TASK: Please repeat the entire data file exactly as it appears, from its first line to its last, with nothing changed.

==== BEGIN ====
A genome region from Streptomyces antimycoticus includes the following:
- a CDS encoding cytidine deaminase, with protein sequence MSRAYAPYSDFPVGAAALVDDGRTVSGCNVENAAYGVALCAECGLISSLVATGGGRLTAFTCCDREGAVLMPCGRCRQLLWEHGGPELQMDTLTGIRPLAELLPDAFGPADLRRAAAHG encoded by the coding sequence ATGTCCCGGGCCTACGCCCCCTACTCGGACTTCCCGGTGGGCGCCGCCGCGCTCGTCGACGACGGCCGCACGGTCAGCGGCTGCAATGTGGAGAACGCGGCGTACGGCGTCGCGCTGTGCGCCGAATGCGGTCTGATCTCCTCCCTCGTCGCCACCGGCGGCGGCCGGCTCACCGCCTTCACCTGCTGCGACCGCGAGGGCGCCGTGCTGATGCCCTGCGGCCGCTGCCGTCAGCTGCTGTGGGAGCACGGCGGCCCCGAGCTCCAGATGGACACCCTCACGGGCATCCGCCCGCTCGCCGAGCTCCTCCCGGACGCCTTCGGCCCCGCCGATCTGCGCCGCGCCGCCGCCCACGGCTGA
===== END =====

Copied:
A genome region from Streptomyces antimycoticus includes the following:
- a CDS encoding cytidine deaminase, with protein sequence MSRAYAPYSDFPVGAAALVDDGRTVSGCNVENAAYGVALCAECGLISSLVATGGGRLTAFTCCDREGAVLMPCGRCRQLLWEHGGPELQMDTLTGIRPLAELLPDAFGPADLRRAAAHG encoded by the coding sequence ATGTCCCGGGCCTACGCCCCCTACTCGGACTTCCCGGTGGGCGCCGCCGCGCTCGTCGACGACGGCCGCACGGTCAGCGGCTGCAATGTGGAGAACGCGGCGTACGGCGTCGCGCTGTGCGCCGAATGCGGTCTGATCTCCTCCCTCGTCGCCACCGGCGGCGGCCGGCTCACCGCCTTCACCTGCTGCGACCGCGAGGGCGCCGTGCTGATGCCCTGCGGCCGCTGCCGTCAGCTGCTGTGGGAGCACGGCGGCCCCGAGCTCCAGATGGACACCCTCACGGGCATCCGCCCGCTCGCCGAGCTCCTCCCGGACGCCTTCGGCCCCGCCGATCTGCGCCGCGCCGCCGCCCACGGCTGA